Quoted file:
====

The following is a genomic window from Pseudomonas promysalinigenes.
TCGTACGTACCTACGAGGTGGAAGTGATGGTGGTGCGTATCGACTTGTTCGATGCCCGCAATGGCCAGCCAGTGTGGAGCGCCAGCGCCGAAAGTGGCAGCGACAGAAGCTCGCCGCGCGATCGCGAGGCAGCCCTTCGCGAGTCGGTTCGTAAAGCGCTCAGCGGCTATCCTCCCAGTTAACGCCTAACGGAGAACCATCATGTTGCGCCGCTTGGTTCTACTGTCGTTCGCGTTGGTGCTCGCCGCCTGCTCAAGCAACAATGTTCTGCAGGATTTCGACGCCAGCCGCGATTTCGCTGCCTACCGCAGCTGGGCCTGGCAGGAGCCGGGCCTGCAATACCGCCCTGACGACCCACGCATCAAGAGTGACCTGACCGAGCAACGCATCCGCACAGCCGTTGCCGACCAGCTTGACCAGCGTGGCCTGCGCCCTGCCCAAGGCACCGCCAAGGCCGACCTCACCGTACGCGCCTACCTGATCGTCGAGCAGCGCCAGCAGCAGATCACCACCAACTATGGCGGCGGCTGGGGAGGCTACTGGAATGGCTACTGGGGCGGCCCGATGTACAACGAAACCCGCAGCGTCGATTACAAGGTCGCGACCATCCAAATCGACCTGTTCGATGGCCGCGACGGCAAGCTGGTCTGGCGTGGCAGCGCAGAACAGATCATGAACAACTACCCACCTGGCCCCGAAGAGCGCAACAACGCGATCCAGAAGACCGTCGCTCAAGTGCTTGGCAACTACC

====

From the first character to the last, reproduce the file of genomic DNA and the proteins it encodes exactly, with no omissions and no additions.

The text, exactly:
The following is a genomic window from Pseudomonas promysalinigenes.
TCGTACGTACCTACGAGGTGGAAGTGATGGTGGTGCGTATCGACTTGTTCGATGCCCGCAATGGCCAGCCAGTGTGGAGCGCCAGCGCCGAAAGTGGCAGCGACAGAAGCTCGCCGCGCGATCGCGAGGCAGCCCTTCGCGAGTCGGTTCGTAAAGCGCTCAGCGGCTATCCTCCCAGTTAACGCCTAACGGAGAACCATCATGTTGCGCCGCTTGGTTCTACTGTCGTTCGCGTTGGTGCTCGCCGCCTGCTCAAGCAACAATGTTCTGCAGGATTTCGACGCCAGCCGCGATTTCGCTGCCTACCGCAGCTGGGCCTGGCAGGAGCCGGGCCTGCAATACCGCCCTGACGACCCACGCATCAAGAGTGACCTGACCGAGCAACGCATCCGCACAGCCGTTGCCGACCAGCTTGACCAGCGTGGCCTGCGCCCTGCCCAAGGCACCGCCAAGGCCGACCTCACCGTACGCGCCTACCTGATCGTCGAGCAGCGCCAGCAGCAGATCACCACCAACTATGGCGGCGGCTGGGGAGGCTACTGGAATGGCTACTGGGGCGGCCCGATGTACAACGAAACCCGCAGCGTCGATTACAAGGTCGCGACCATCCAAATCGACCTGTTCGATGGCCGCGACGGCAAGCTGGTCTGGCGTGGCAGCGCAGAACAGATCATGAACAACTACCCACCTGGCCCCGAAGAGCGCAACAACGCGATCCAGAAGACCGTCGCTCAAGTGCTTGGCAACTACC